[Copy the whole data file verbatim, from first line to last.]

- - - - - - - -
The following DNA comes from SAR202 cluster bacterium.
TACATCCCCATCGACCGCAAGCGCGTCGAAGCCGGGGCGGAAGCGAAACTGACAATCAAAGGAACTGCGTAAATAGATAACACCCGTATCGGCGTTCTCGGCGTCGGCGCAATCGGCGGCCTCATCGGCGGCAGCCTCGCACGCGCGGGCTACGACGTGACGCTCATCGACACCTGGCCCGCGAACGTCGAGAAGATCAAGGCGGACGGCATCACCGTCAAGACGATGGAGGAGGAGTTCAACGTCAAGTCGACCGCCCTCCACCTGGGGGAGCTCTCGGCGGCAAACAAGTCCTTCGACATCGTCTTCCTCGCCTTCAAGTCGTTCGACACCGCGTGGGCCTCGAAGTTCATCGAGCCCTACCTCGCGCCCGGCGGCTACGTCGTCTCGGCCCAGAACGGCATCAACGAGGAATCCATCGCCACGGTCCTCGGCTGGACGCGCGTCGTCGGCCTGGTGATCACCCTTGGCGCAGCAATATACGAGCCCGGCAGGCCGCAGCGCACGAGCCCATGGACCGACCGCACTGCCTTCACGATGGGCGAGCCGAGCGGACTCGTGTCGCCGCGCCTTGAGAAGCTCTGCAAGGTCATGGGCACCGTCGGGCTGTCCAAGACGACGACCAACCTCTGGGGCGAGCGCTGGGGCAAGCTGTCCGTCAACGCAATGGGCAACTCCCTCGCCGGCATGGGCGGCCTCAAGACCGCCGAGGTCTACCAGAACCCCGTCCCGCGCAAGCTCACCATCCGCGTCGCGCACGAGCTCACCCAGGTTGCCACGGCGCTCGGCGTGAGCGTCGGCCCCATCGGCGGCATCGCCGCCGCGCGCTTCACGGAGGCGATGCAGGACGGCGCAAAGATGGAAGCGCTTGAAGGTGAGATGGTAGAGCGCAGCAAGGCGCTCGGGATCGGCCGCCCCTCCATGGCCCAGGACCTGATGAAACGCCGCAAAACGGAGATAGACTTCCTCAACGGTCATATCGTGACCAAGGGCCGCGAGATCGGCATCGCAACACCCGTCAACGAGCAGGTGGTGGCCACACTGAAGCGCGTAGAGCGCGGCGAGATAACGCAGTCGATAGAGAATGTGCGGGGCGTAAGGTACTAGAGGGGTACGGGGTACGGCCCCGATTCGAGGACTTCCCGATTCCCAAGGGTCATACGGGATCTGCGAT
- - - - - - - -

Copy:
The following DNA comes from SAR202 cluster bacterium.
TACATCCCCATCGACCGCAAGCGCGTCGAAGCCGGGGCGGAAGCGAAACTGACAATCAAAGGAACTGCGTAAATAGATAACACCCGTATCGGCGTTCTCGGCGTCGGCGCAATCGGCGGCCTCATCGGCGGCAGCCTCGCACGCGCGGGCTACGACGTGACGCTCATCGACACCTGGCCCGCGAACGTCGAGAAGATCAAGGCGGACGGCATCACCGTCAAGACGATGGAGGAGGAGTTCAACGTCAAGTCGACCGCCCTCCACCTGGGGGAGCTCTCGGCGGCAAACAAGTCCTTCGACATCGTCTTCCTCGCCTTCAAGTCGTTCGACACCGCGTGGGCCTCGAAGTTCATCGAGCCCTACCTCGCGCCCGGCGGCTACGTCGTCTCGGCCCAGAACGGCATCAACGAGGAATCCATCGCCACGGTCCTCGGCTGGACGCGCGTCGTCGGCCTGGTGATCACCCTTGGCGCAGCAATATACGAGCCCGGCAGGCCGCAGCGCACGAGCCCATGGACCGACCGCACTGCCTTCACGATGGGCGAGCCGAGCGGACTCGTGTCGCCGCGCCTTGAGAAGCTCTGCAAGGTCATGGGCACCGTCGGGCTGTCCAAGACGACGACCAACCTCTGGGGCGAGCGCTGGGGCAAGCTGTCCGTCAACGCAATGGGCAACTCCCTCGCCGGCATGGGCGGCCTCAAGACCGCCGAGGTCTACCAGAACCCCGTCCCGCGCAAGCTCACCATCCGCGTCGCGCACGAGCTCACCCAGGTTGCCACGGCGCTCGGCGTGAGCGTCGGCCCCATCGGCGGCATCGCCGCCGCGCGCTTCACGGAGGCGATGCAGGACGGCGCAAAGATGGAAGCGCTTGAAGGTGAGATGGTAGAGCGCAGCAAGGCGCTCGGGATCGGCCGCCCCTCCATGGCCCAGGACCTGATGAAACGCCGCAAAACGGAGATAGACTTCCTCAACGGTCATATCGTGACCAAGGGCCGCGAGATCGGCATCGCAACACCCGTCAACGAGCAGGTGGTGGCCACACTGAAGCGCGTAGAGCGCGGCGAGATAACGCAGTCGATAGAGAATGTGCGGGGCGTAAGGTACTAGAGGGGTACGGGGTACGGCCCCGATTCGAGGACTTCCCGATTCCCAAGGGTCATACGGGATCTGCGAT